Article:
“Credits are given for gallons of low carbon liquid and gaseous fuels supplied to the California market for transportation purposes,” Finkin said. “For EVs, credits are granted to the installation of EV charging infrastructure and there is a formula that estimates the CO2 reduction for each EV charger installed.”
He noted that since the number of diesel commercial vehicles outweigh the number of EV trucks by a very large percentage, there are more opportunities right now to reduce emissions through low carbon biobased diesel relative to EV opportunities.
“This is what the LCFS data finds,” Finkin said. “Most of the EV LCFS credits are granted to light-duty or passenger cars, where EV adoption is happening much more quickly than with commercial vehicles.”
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Meanwhile, DTF states that internal combustion engines that are using biobased diesel fuels have been delivering significant carbon reductions across various sectors of the economy, including heavy-duty vehicles and Class 8 trucks. In addition, fleets don’t need to invest in new engines, trucks, or equipment – or invest in charging infrastructure.
All diesel engines can operate on blends of biodiesel or 100 percent renewable diesel fuels without voiding factory warranties. Plus, the fuels could reduce greenhouse emissions by at least 50 percent. In terms of renewable diesel specifically, emission reductions may be upwards of 80 percent, the press release stated as according to research commissioned by the South Coast Air Quality Management District and the Bay Area Air Quality Management District.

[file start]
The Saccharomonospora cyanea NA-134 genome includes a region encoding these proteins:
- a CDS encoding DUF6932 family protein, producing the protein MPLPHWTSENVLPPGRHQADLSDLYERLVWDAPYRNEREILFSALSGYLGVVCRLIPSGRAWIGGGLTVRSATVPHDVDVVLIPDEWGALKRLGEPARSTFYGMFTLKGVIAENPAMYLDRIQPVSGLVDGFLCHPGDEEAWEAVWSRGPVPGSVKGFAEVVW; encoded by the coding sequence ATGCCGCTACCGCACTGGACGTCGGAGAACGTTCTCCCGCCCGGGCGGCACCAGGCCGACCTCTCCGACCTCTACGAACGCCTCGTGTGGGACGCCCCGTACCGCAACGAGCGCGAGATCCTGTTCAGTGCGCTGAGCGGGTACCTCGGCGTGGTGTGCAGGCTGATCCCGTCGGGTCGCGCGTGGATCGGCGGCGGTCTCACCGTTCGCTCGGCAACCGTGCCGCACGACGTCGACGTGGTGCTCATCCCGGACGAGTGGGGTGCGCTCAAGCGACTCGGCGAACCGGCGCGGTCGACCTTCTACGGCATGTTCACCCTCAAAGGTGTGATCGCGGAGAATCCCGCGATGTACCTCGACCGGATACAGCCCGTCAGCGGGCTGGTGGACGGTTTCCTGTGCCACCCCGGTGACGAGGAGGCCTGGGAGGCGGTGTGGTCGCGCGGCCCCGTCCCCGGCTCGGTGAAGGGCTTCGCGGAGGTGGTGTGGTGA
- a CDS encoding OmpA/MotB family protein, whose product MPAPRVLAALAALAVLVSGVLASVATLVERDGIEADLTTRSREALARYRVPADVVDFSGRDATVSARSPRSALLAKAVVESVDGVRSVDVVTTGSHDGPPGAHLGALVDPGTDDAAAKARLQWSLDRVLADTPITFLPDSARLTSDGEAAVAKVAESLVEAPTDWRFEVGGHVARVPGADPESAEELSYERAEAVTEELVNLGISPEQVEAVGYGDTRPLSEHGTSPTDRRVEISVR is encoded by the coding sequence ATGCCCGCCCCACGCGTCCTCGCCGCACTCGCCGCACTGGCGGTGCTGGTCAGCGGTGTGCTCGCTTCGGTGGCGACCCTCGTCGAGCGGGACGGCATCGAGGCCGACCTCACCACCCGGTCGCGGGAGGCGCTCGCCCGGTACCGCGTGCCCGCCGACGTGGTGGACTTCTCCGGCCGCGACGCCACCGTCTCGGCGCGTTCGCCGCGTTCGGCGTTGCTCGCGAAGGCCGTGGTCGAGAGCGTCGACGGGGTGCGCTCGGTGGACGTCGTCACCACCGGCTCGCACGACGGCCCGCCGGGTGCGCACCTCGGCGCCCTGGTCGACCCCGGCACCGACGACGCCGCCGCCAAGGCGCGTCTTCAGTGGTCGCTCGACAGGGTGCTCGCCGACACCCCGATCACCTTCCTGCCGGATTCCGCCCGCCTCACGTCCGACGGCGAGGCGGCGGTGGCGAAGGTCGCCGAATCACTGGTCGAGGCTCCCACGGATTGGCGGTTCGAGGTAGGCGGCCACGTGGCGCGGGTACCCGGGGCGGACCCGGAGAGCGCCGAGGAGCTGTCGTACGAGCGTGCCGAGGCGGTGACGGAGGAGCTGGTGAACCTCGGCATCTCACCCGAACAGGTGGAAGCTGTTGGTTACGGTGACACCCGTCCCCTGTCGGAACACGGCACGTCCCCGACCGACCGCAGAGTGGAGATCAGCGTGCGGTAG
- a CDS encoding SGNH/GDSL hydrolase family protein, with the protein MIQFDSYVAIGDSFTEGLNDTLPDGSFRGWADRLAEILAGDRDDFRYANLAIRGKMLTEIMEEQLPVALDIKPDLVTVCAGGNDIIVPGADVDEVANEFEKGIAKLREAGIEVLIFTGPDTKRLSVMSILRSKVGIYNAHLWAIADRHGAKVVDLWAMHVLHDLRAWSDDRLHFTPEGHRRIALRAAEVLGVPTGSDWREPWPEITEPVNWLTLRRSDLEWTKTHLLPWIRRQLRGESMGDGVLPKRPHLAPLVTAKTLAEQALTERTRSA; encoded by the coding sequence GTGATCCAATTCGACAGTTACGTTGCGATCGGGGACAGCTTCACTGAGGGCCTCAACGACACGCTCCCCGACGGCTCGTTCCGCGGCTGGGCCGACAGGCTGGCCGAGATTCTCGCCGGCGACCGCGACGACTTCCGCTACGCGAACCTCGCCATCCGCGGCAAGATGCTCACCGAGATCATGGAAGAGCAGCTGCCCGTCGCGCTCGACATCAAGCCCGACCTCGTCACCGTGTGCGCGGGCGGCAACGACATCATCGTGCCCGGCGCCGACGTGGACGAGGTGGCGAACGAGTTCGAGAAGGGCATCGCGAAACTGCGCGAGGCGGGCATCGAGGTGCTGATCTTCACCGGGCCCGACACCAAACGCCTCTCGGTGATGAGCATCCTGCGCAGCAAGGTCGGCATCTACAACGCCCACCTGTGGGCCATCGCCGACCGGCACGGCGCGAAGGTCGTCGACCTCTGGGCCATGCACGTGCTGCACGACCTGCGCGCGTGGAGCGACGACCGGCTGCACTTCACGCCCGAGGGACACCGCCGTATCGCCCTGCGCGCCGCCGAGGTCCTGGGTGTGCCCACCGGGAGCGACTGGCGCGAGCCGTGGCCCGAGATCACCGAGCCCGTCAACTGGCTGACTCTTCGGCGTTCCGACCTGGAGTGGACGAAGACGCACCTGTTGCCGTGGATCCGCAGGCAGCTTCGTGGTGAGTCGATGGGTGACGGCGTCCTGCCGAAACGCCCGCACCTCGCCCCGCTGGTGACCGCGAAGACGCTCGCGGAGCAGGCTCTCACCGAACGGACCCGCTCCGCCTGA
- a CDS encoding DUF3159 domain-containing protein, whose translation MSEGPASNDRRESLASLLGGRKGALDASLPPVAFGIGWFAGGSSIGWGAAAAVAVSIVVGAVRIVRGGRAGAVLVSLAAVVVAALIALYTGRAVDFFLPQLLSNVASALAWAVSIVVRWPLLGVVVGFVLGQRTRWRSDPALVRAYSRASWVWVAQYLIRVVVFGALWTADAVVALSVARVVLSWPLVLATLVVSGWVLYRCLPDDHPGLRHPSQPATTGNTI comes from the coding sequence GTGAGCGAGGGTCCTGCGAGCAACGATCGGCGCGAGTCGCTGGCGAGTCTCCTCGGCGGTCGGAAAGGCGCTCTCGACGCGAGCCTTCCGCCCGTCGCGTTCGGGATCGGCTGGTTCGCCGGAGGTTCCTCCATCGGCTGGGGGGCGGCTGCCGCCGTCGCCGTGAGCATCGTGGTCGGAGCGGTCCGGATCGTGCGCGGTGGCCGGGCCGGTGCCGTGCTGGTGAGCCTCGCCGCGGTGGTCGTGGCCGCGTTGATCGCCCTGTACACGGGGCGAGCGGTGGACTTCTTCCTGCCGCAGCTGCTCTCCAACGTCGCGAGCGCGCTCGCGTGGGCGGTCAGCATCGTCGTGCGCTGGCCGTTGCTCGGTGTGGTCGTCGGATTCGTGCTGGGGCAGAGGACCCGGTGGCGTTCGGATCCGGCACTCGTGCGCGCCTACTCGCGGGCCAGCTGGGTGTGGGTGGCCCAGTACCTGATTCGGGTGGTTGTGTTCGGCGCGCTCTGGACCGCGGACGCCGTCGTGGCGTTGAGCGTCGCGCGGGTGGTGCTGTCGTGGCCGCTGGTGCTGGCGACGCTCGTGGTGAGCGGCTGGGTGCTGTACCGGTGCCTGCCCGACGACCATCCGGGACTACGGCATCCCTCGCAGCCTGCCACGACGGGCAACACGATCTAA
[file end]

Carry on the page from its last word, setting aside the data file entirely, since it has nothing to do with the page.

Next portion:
As previously reported by School Transportation News, most of the renewable diesel is produced and imported from other countries, such as South or Central America, and there is sometimes a delay in shipments. While Neste, one of the world’s largest producers of renewable diesel and renewable jet fuels, has distributors and headquarters in the U.S., it is currently manufacturing the product at factories in Finland, the Netherlands, and Singapore.
Theodore Rolfvondenbaumen, the communications manager for Neste North America, told School Transportation News that while there is no production in the U.S., the company is growing rapidly within the country.
Meanwhile, Renewable Energy Group, a biodiesel production company in Delaware and headquartered in Ames, Iowa, does operate a renewable diesel biorefinery in Geismar, Louisiana, that produces renewable diesel in the U.S.
The availability of low-carbon biobased diesel is expanding. CARB estimates that biodiesel-based fuel has grown from 16 million gallons in 2011 to nearly 1 billion gallons produced in 2020. Reportedly, it’s becoming one of the fastest-growing, low-carbon transportation fuels sold in the state of California.
“Relative to other strategies, today the switch to biobased diesel fuel is a cost-effective solution that allows municipal and private fleets to generate big climate benefits by using existing assets like fueling infrastructure and diesel engines,” DTF’s Schaeffer stated.